Abstract: The paper argues that Thailand’s economic and social development from the late 19th century to the early 21st century presents a puzzle. For much of the period from 1870 to 1940, the country’s economic growth was slow, and the economy remained agricultural, with little diversification into modern industry or services. It was the only Southeast Asian country to escape direct colonization, and yet it did not use its relative freedom from colonial control to embark on a programme of accelerated economic, social and political modernization. The contrast with Meiji Japan has been made by several Thai and foreign scholars, but Thailand’s growth was also slow in comparison with several neighbouring countries under colonial control. Only in the late 1950s did economic growth start to accelerate and by 1996, per capita GDP was well ahead of other ASEAN countries except Malaysia and Singapore. The paper explores the reasons for the accelerated growth, looking particularly at the role of government. The paper also examines the reasons for the growth collapse of 1997/1998, and the slower economic growth since then.
Abstract: Given its unpredictable nature, urban sprawl in the Mediterranean region is considered an intriguing (and intricate) socioeconomic issue. Since the 1970s, urban dispersion advanced rapidly in southern Europe—irrespective of a city’s size and morphology—with urbanization rates growing faster than population. A comparison between the metropolitan areas of Barcelona, Rome and Athens reveals how sprawl has occurred in different ways in the three cities, highlighting peculiar relationships between urbanization, land-use and economic structures. Sharing common drivers of change related to population dynamics, socio-spatial structure and deregulated urban expansion, sprawl has adapted to the local economic, cultural and environmental context. Barcelona shows a dispersion pattern towards a more spatially-balanced morphology, with expanding sub-centres distributed around the central city, Rome appears to be mostly scattered around the historical city with fragmented urban fabric and heterogeneous economic functions, Athens is denser, with polarized economic spaces and social segregation. Understanding how place-specific factors influence processes of settlement dispersion in Mediterranean contexts may inform policies of urban containment and land-use management.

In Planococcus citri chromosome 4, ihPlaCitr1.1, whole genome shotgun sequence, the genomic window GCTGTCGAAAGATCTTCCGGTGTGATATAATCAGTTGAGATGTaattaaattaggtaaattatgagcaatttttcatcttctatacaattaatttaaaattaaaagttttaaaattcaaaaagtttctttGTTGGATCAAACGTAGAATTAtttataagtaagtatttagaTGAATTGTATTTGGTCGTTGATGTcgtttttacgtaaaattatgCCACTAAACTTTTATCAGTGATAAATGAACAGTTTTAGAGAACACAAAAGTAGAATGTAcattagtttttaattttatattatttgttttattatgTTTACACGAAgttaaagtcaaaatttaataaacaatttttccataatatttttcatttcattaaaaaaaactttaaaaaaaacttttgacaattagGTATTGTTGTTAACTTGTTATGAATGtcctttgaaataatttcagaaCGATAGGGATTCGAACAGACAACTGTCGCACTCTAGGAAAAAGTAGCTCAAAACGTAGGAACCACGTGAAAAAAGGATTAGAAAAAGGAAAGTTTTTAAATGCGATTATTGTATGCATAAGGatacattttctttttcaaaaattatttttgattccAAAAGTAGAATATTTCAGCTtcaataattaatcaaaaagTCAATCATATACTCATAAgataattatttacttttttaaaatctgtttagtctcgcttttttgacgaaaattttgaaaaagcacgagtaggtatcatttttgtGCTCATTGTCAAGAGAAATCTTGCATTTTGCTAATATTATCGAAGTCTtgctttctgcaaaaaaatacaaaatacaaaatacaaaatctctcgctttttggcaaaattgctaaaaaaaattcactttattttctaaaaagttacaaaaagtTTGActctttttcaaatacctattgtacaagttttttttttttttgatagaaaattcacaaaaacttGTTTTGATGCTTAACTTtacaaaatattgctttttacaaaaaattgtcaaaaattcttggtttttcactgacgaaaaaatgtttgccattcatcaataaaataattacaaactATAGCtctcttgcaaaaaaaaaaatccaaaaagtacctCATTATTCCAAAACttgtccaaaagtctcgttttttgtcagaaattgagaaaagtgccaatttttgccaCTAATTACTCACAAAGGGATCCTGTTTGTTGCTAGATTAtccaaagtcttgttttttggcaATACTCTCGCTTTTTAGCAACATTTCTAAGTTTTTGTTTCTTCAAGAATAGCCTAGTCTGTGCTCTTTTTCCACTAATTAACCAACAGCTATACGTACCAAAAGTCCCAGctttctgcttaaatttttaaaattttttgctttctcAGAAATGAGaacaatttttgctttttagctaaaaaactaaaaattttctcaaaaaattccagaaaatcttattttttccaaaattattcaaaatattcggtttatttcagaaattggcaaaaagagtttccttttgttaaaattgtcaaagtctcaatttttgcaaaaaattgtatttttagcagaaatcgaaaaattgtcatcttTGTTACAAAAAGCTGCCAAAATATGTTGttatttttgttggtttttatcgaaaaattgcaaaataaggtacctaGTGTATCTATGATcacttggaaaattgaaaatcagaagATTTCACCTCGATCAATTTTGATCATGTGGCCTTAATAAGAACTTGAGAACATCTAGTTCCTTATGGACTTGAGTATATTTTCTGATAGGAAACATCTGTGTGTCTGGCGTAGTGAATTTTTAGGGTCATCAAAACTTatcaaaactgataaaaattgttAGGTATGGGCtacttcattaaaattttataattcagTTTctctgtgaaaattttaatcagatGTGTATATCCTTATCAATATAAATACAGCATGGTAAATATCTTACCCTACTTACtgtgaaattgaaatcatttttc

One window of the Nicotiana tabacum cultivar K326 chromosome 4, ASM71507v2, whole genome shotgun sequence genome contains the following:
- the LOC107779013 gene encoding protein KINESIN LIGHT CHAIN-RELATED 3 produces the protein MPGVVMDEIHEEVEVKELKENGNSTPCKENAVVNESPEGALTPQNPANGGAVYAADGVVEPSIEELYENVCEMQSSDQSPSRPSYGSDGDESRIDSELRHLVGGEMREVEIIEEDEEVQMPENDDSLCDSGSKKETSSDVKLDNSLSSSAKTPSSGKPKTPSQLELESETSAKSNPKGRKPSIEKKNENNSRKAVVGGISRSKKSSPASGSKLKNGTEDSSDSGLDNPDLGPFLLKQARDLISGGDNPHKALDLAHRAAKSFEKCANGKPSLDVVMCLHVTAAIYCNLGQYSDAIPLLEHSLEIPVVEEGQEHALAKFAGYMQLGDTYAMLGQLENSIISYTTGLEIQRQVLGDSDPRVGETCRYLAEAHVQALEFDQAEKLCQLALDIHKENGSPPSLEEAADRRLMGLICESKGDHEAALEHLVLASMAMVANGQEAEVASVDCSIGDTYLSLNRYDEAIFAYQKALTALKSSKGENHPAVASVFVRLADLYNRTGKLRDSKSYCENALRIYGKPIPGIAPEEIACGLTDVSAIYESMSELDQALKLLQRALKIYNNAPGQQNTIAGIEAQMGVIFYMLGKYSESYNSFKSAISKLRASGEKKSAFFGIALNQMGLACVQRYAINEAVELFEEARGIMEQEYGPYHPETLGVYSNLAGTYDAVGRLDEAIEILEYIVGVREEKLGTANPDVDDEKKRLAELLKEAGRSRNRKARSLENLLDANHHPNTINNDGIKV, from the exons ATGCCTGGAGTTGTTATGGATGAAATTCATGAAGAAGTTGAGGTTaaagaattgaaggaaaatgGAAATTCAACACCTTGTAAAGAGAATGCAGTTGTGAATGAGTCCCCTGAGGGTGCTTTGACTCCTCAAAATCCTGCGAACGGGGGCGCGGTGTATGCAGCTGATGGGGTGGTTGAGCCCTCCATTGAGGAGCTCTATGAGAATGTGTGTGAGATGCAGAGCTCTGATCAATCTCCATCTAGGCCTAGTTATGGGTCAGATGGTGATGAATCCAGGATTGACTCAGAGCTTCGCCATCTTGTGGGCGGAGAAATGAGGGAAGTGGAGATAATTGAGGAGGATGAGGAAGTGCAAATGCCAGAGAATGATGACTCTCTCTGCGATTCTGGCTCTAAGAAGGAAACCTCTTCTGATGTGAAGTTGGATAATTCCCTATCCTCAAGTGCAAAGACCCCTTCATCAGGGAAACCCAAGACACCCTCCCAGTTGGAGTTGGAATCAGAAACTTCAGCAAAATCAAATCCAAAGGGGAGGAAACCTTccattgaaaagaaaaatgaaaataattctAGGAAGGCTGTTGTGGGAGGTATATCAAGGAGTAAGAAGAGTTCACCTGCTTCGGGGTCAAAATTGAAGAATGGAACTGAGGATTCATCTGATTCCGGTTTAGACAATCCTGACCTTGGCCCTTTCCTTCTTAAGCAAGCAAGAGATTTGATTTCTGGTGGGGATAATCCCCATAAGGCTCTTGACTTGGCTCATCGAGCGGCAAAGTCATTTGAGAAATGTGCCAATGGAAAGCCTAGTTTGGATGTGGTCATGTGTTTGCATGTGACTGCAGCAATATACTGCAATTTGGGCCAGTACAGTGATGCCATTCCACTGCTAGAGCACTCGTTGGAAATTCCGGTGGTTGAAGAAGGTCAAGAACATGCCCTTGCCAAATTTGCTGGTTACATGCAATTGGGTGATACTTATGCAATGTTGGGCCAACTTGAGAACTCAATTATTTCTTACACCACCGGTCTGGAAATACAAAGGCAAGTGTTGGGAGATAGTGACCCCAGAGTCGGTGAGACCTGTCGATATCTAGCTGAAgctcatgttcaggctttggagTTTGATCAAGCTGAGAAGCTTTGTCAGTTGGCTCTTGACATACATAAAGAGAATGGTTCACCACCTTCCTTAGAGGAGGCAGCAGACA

Abstract: Healthcare payments could drive households with no health insurance coverage into financial catastrophe, which might lead them to cut spending on necessities, sell assets, or use credit. In extreme cases, healthcare payments could have devastating consequences on the household economic status that would push them into extreme poverty. Using nationally representative surveys from three Arab countries, namely, Egypt, Jordan, and Palestine, this paper examines the incidence, intensity and distribution of catastrophic health payments, and assesses the poverty impact of out-of-pocket health payments (OOP). The OOP for healthcare were considered catastrophic if it exceeded 10% of a household’s total expenditure or 40% of non-food expenditure. The poverty impact was evaluated using poverty head counts and poverty gaps before and after OOP. Results show that OOP exacerbate households’ living severely in Egypt, pushing more than one-fifth of the population into a financial catastrophe and 3% into extreme poverty in 2011. However, in Jordan and Palestine, the disruptive impact of OOP remains modest over time. In the three countries, the catastrophic health payment is the problem of the better off households. Poverty alleviation policies should help reduce the reliance on OOP to finance healthcare. Moving toward universal health coverage could also be a promising option to protect households from the catastrophic economic consequences of health care payments.
Abstract: How does a redistribution of trade gains affect welfare when income inequality matters? To answer this question, we extend the  model to unionized labor markets and heterogeneous workers. As redistribution schemes, we consider unemployment benefits that are financed either by a wage tax, a payroll tax or a profit tax. Assuming that welfare declines in income inequality, we find that welfare increases up to a maximum in the case of wage tax funding, while welfare declines weakly (sharply) if a profit tax (payroll tax) is implemented. These effects are caused by the wage tax neutrality (due to union wage setting) and by a profit tax-induced decline in long-term unemployment. As a result, the government’s optimal redistribution scheme is to finance unemployment benefits by a wage tax.